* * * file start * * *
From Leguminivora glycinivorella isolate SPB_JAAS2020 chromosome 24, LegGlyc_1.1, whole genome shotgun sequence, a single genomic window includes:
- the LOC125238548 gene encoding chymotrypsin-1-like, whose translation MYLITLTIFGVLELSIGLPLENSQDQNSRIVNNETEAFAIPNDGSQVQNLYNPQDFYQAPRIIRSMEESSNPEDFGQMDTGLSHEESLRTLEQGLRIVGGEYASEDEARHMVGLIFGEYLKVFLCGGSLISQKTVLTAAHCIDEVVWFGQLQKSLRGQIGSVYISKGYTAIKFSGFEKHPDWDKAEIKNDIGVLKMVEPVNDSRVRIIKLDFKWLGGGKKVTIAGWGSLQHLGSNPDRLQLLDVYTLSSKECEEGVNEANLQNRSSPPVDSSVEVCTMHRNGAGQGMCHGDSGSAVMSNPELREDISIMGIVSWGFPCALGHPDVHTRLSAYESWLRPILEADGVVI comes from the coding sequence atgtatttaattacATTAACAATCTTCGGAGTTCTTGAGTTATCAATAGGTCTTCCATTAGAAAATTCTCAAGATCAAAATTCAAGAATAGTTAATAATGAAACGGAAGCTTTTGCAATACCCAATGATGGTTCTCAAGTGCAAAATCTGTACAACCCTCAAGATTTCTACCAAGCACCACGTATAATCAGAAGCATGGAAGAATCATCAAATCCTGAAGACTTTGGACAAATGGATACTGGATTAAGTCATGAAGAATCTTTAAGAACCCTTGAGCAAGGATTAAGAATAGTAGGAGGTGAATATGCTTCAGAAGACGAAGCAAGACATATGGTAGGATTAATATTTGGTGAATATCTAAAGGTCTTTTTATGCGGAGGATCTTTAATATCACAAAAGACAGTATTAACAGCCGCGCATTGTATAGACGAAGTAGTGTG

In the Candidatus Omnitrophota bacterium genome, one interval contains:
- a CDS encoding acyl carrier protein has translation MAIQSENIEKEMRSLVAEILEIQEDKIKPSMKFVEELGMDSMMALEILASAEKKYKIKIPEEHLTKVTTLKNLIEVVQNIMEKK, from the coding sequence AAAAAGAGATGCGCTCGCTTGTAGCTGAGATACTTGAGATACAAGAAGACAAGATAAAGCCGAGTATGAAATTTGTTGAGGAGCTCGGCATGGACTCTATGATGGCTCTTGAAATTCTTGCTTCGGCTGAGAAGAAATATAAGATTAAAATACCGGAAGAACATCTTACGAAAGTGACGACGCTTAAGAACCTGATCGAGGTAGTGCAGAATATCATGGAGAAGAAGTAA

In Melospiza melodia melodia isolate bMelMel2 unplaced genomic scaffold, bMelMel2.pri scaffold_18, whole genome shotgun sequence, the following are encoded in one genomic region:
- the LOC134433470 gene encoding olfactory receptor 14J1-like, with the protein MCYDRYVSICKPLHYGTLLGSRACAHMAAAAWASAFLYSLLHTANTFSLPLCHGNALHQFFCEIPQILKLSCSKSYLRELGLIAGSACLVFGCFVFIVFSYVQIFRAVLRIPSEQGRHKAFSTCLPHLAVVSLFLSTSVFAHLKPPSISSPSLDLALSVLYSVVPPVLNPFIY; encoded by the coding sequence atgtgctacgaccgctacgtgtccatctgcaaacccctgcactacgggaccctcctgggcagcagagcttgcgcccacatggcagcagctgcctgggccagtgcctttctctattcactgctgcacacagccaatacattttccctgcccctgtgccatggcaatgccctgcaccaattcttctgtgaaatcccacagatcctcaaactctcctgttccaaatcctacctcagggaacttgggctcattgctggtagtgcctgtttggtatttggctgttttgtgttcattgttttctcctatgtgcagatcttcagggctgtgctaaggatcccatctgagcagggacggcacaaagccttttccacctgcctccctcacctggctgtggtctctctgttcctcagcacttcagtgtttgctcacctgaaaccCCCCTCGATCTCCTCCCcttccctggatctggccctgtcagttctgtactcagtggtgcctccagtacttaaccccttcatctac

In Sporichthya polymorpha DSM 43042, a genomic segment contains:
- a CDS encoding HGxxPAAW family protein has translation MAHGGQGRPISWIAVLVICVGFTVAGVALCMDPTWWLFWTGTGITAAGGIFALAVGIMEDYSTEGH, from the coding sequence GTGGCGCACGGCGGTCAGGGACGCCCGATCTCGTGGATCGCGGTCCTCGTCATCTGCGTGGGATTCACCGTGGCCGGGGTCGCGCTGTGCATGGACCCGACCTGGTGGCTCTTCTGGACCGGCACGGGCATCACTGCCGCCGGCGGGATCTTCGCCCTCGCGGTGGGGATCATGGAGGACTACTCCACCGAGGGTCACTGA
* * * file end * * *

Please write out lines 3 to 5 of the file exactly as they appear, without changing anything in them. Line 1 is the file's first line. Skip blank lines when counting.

In the Candidatus Omnitrophota bacterium genome, one interval contains:
- a CDS encoding acyl carrier protein has translation MAIQSENIEKEMRSLVAEILEIQEDKIKPSMKFVEELGMDSMMALEILASAEKKYKIKIPEEHLTKVTTLKNLIEVVQNIMEKK, from the coding sequence AAAAAGAGATGCGCTCGCTTGTAGCTGAGATACTTGAGATACAAGAAGACAAGATAAAGCCGAGTATGAAATTTGTTGAGGAGCTCGGCATGGACTCTATGATGGCTCTTGAAATTCTTGCTTCGGCTGAGAAGAAATATAAGATTAAAATACCGGAAGAACATCTTACGAAAGTGACGACGCTTAAGAACCTGATCGAGGTAGTGCAGAATATCATGGAGAAGAAGTAA

In Melospiza melodia melodia isolate bMelMel2 unplaced genomic scaffold, bMelMel2.pri scaffold_18, whole genome shotgun sequence, the following are encoded in one genomic region: